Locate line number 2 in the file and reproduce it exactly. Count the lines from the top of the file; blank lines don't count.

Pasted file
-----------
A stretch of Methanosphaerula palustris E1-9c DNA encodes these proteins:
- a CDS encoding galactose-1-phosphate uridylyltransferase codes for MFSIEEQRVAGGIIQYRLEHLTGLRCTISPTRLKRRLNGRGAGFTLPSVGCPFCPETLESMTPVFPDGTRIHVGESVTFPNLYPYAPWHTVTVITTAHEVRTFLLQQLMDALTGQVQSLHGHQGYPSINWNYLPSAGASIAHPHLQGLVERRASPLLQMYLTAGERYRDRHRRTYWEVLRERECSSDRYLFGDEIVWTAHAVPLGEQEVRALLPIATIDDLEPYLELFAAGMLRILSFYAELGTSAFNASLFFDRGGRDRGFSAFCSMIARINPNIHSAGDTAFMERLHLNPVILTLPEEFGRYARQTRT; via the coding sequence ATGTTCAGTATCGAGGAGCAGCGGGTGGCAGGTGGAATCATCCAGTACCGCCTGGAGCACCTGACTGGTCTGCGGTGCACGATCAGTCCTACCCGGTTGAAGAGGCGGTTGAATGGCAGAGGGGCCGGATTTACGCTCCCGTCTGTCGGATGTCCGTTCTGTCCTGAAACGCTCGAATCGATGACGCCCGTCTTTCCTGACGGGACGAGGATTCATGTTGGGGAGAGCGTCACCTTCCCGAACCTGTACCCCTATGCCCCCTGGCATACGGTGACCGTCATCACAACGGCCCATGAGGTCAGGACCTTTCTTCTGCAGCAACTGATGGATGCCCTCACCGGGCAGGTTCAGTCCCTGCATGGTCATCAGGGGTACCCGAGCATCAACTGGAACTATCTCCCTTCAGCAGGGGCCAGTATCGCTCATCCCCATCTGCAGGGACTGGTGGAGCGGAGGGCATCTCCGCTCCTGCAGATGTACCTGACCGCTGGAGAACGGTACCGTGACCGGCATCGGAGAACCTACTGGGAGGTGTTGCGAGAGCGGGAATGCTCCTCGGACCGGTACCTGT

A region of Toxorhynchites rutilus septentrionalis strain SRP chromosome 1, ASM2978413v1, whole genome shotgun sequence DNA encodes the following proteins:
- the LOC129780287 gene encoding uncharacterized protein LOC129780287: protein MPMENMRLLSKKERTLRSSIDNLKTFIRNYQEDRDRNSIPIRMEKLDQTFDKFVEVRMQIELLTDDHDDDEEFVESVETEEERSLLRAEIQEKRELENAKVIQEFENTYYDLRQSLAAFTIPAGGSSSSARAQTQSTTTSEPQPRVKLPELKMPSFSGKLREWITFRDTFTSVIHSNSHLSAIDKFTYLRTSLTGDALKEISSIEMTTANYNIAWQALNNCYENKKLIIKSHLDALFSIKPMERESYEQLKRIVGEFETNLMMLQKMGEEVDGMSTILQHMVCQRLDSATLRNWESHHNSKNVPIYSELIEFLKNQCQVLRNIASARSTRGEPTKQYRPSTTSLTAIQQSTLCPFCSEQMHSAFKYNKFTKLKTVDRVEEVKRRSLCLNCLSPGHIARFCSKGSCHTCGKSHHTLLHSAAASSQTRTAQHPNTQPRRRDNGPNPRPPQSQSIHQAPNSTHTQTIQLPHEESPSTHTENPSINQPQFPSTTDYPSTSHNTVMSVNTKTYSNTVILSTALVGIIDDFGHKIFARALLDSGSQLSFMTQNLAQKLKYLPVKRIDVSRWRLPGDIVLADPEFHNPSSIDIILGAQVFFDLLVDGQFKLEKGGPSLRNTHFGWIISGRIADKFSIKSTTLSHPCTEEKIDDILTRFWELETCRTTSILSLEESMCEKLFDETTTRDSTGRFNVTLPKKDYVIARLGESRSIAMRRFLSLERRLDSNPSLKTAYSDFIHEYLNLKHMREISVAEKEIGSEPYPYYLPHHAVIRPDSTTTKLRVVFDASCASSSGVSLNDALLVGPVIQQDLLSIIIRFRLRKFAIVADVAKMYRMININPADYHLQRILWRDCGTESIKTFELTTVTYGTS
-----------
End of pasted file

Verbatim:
- a CDS encoding galactose-1-phosphate uridylyltransferase codes for MFSIEEQRVAGGIIQYRLEHLTGLRCTISPTRLKRRLNGRGAGFTLPSVGCPFCPETLESMTPVFPDGTRIHVGESVTFPNLYPYAPWHTVTVITTAHEVRTFLLQQLMDALTGQVQSLHGHQGYPSINWNYLPSAGASIAHPHLQGLVERRASPLLQMYLTAGERYRDRHRRTYWEVLRERECSSDRYLFGDEIVWTAHAVPLGEQEVRALLPIATIDDLEPYLELFAAGMLRILSFYAELGTSAFNASLFFDRGGRDRGFSAFCSMIARINPNIHSAGDTAFMERLHLNPVILTLPEEFGRYARQTRT; via the coding sequence ATGTTCAGTATCGAGGAGCAGCGGGTGGCAGGTGGAATCATCCAGTACCGCCTGGAGCACCTGACTGGTCTGCGGTGCACGATCAGTCCTACCCGGTTGAAGAGGCGGTTGAATGGCAGAGGGGCCGGATTTACGCTCCCGTCTGTCGGATGTCCGTTCTGTCCTGAAACGCTCGAATCGATGACGCCCGTCTTTCCTGACGGGACGAGGATTCATGTTGGGGAGAGCGTCACCTTCCCGAACCTGTACCCCTATGCCCCCTGGCATACGGTGACCGTCATCACAACGGCCCATGAGGTCAGGACCTTTCTTCTGCAGCAACTGATGGATGCCCTCACCGGGCAGGTTCAGTCCCTGCATGGTCATCAGGGGTACCCGAGCATCAACTGGAACTATCTCCCTTCAGCAGGGGCCAGTATCGCTCATCCCCATCTGCAGGGACTGGTGGAGCGGAGGGCATCTCCGCTCCTGCAGATGTACCTGACCGCTGGAGAACGGTACCGTGACCGGCATCGGAGAACCTACTGGGAGGTGTTGCGAGAGCGGGAATGCTCCTCGGACCGGTACCTGT